So it is nice to now be in a beautiful European village with actual people in it.

Boys loving breakfast in france, and the Font Romeu pool:

So about Madrid!
What a weekend hey!! Now that I have internet, I really want to watch the Magazine show! Relive the excitement a little ha. It was neat to stay in the race hotel with almost all of the other athletes, and to be around all the energy and nerves but not have to worry about racing myself. I roomed in the tiniest little euro-style room with Kathy Tremblay. It was so tiny that I felt bad that she had to be in such a cramped room with me leading up to her race, but in the end we had fun, and she was a deep sleeper so she didn't seem to notice when I accidentally thwacked her with my pillow while rolling over a couple times in the night.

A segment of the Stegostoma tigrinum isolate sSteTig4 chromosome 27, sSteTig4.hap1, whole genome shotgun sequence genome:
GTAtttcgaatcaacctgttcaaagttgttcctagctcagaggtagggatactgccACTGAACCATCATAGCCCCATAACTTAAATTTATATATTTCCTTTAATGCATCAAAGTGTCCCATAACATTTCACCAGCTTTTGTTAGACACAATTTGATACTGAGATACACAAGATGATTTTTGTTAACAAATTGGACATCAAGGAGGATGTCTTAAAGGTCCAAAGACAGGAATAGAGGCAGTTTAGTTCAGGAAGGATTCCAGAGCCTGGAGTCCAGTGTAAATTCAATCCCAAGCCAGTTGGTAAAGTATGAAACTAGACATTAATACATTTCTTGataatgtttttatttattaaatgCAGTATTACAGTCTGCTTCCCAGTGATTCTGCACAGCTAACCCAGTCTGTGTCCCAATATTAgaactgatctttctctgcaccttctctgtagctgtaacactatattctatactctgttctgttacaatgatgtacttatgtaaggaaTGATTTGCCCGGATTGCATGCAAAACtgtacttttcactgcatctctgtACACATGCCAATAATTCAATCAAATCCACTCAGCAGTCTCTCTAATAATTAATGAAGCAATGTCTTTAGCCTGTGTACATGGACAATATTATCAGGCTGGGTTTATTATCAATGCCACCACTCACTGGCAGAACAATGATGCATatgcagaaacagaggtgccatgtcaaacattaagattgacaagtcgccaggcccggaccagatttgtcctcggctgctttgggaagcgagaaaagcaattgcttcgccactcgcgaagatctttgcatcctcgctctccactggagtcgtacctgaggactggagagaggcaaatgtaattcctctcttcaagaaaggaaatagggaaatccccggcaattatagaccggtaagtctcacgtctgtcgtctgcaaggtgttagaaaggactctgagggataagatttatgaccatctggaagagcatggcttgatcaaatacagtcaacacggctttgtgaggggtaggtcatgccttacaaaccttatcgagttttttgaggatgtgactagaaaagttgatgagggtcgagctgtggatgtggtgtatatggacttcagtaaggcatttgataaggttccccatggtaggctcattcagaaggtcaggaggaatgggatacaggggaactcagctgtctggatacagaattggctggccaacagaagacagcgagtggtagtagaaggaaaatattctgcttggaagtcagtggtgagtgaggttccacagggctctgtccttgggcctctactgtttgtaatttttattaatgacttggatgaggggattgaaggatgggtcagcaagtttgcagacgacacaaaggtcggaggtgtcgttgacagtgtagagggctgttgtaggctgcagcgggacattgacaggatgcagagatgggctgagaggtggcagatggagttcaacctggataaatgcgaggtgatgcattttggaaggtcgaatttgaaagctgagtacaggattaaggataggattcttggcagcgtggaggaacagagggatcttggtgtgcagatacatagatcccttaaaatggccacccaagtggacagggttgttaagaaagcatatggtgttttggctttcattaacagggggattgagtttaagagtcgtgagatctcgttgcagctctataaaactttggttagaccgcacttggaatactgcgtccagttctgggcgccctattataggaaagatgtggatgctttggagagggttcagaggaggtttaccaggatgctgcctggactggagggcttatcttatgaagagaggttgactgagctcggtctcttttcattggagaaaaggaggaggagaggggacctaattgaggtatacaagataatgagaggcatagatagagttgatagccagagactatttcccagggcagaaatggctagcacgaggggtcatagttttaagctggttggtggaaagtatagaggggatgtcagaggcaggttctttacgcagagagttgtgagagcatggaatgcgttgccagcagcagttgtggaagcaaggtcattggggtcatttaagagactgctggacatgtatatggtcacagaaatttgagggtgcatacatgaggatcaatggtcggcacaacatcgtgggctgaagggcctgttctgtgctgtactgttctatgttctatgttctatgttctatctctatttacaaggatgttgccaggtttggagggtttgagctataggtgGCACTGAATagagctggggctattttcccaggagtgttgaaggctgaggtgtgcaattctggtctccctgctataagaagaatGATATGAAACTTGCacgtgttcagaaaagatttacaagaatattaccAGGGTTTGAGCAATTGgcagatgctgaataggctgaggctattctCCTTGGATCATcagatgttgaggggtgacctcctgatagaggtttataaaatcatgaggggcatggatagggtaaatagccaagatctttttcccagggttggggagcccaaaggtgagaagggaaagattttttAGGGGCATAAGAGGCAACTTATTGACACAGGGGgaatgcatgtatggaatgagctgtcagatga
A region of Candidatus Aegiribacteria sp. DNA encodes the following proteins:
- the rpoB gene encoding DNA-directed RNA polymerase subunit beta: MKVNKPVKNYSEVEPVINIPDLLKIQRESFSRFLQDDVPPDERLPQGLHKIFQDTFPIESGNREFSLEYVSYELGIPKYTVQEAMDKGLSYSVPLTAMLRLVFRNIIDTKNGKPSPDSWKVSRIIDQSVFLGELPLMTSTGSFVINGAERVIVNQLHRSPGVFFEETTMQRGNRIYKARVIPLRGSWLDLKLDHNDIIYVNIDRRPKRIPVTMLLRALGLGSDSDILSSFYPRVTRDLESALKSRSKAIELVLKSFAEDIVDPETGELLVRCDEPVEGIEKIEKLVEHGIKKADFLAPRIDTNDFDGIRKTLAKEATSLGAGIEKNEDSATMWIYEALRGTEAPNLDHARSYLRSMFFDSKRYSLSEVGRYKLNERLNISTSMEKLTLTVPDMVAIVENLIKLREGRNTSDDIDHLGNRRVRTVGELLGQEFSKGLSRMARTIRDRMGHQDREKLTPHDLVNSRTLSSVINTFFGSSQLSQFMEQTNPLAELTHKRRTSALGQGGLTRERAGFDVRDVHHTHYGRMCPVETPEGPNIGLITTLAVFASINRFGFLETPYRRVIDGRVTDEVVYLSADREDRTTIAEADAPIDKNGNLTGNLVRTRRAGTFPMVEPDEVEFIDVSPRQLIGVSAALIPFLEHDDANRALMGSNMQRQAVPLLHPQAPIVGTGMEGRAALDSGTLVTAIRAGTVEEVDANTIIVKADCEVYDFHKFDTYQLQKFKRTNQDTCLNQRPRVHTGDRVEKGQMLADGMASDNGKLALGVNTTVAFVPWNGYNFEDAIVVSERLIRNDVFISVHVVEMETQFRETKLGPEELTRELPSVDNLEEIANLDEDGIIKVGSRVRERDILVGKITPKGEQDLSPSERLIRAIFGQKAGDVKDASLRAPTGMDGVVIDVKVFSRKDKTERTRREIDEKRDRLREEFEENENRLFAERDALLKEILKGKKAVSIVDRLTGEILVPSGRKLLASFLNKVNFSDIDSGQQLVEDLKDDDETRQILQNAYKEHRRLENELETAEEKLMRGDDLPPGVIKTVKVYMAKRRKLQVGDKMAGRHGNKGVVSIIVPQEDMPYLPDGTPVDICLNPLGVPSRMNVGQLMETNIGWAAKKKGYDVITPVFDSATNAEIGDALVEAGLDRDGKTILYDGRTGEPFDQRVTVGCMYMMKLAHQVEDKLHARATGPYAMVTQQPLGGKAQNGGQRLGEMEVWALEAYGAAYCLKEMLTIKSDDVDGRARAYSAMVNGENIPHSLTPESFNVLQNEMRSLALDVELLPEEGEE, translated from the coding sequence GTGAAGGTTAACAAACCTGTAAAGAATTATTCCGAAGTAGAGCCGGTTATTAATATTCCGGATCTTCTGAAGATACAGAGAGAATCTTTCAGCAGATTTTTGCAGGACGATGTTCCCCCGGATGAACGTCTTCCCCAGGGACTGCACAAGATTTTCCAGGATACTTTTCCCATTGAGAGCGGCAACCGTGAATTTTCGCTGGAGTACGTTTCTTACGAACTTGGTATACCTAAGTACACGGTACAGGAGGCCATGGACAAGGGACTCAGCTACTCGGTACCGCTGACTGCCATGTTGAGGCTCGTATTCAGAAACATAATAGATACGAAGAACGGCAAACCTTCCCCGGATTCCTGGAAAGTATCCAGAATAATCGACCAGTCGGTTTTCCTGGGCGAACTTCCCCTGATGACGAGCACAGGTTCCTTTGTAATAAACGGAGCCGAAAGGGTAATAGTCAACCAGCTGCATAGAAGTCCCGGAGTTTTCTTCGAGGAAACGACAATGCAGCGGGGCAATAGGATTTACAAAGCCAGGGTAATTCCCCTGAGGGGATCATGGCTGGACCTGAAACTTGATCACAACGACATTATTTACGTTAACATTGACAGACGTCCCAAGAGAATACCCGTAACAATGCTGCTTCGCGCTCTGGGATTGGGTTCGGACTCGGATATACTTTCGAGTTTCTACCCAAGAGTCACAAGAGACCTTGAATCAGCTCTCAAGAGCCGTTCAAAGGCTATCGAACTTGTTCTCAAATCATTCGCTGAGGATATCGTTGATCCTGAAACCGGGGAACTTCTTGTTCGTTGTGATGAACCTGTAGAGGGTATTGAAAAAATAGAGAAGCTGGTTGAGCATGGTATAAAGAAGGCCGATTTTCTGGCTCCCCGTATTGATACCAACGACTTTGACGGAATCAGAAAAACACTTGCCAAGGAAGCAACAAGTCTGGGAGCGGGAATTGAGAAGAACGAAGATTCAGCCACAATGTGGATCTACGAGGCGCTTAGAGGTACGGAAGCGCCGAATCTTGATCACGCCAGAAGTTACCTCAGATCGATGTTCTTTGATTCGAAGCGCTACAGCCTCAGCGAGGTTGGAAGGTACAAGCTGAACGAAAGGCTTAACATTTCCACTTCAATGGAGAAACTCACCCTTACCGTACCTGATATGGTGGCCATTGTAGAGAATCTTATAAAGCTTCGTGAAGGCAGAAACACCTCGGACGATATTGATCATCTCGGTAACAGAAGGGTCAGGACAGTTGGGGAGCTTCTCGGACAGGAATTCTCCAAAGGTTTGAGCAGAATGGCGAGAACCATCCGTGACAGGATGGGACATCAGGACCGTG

I got to meet a few of the superstars, mostly just the one’s staying on my floor, but that was pretty cool. Alex summed it up, “she’s not racing but she’s getting to meet a lot of famous athletes. It’s like Pokemon cards- collect them all!”.
I'm too scared to talk to some of the big names so alas my collection is likely to remain incomplete.. buttttt otherwise I'm not doing too bad! I think maybe other athletes are trying to get to know Paula through me...